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ATI Radeon X1800 XT & XL

Looking at Far Cry shows that once again, when CPU limitation is evident the ATI card lags behind the nVidia product. However, once the CPU limitation is lifted – this time at the point of 1,280 x 1,024 with 4x FSAA on – the X1800 XL catches up and pulls ahead. But, when the resolution rises to 2,048 x 1,536 the 7800 GT grabs the lead once more.

After recording a new Half-Life 2 demo I ran it on both the X1800 XL and the 7800 GT. Strangely, this time even when CPU limited the X1800 XL managed to stay ahead of the 7800 GTX, although at 1,920 x 1,440 and 2,048 x 1,536 with 4x FSAA and 8x AF, the 7800 GT managed to sneak ahead, with anisotropic filtering having less impact on the nVidia hardware.



Of course when it came to Doom 3, the 7800 GT streaked ahead of the X1800 XL. So if id’s first person shooter is your favourite game, you’re probably going to stick with nVidia.

I would have liked to have done some testing with HDR, especially since the latest Valve update included HDR support, but unfortunately I just didn’t have the time. This is something that I will do in the coming days though, so check back for an update to this article.

***Update***

I fired up Day of Defeat: Source to get an idea of HDR performance. To be honest, I’m not entirely sold on HDR yet, but I can see that it will eventually become an integral part of immersive 3D environments. My problem with HDR is that it’s somewhat overblown in current games – you see a bright light, or look out of a window and you’re momentarily blinded until your eyes get used to the intensity. However, when you walk into a dark room from a bright sunlit area, it seems to have no effect at all – in my experience you end up being able to see pretty much nothing for a while when you walk into a darkened room from the bright sunlight!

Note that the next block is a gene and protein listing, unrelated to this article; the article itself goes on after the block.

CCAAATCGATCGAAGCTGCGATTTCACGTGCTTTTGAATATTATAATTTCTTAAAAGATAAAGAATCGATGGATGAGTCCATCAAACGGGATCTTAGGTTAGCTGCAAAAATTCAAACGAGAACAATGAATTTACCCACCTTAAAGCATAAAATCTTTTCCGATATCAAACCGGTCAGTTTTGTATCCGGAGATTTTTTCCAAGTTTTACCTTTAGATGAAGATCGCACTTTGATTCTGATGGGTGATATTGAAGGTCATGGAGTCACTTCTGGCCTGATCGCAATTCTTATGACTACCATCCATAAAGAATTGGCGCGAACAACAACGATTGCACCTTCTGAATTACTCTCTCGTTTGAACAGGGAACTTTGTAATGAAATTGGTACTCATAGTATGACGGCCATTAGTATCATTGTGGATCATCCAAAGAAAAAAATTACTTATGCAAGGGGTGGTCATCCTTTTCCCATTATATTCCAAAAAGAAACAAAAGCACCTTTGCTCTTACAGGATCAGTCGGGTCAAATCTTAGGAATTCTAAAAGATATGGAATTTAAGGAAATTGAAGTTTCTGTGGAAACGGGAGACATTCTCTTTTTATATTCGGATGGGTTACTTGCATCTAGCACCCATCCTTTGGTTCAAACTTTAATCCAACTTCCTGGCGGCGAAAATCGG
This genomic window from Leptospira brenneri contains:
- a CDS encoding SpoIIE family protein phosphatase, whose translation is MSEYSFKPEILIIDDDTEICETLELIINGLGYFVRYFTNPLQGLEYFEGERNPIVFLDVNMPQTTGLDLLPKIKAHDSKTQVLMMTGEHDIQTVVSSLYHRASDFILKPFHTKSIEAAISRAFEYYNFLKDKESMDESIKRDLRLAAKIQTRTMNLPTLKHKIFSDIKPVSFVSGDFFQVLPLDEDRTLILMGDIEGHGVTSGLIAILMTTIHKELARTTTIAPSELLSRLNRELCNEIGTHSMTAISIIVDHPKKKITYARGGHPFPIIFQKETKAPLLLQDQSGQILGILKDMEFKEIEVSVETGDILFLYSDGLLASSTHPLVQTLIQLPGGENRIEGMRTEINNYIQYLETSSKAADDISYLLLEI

Anyway, back to the issue at hand. I recorded a Day of Defeat demo, making sure that there was lots of opportunity for HDR to work its, somewhat dubious magic. I then ran the demo at the full list of resolutions, with no FSAA or AF, then with 4x FSAA, then with 4x FSAA and 8x AF. The results surprised me. I had expected the Radeon X1800 XL to leave the GeForce 7800 GT in its wake, but that didn’t prove to be the case. In fact, apart from the basic 1,024 x 768 tests, the 7800 GT proved to be consistently faster than the X1800 XL.

I think the most important result is 1,280 x 1,024 with 4x FSAA and 8x AF. This is probably the setting that most gamers will be looking to, unless they have stuck with a CRT or have loads of money. Here the X1800 XL managed an average frame rate of 64.9fps, while the GeForce 7800 GT turned in 75.1fps. Although both those scores are above the magic 60fps, they are average frame rates, so at times the rate will dip or rise. Since the X1800 XL average score is 64fps, you’re likely to be dropping below 60fps quite regularly, while the 7800 GT’s average score of 75fps means that you will be spending far more time above the 60fps level.

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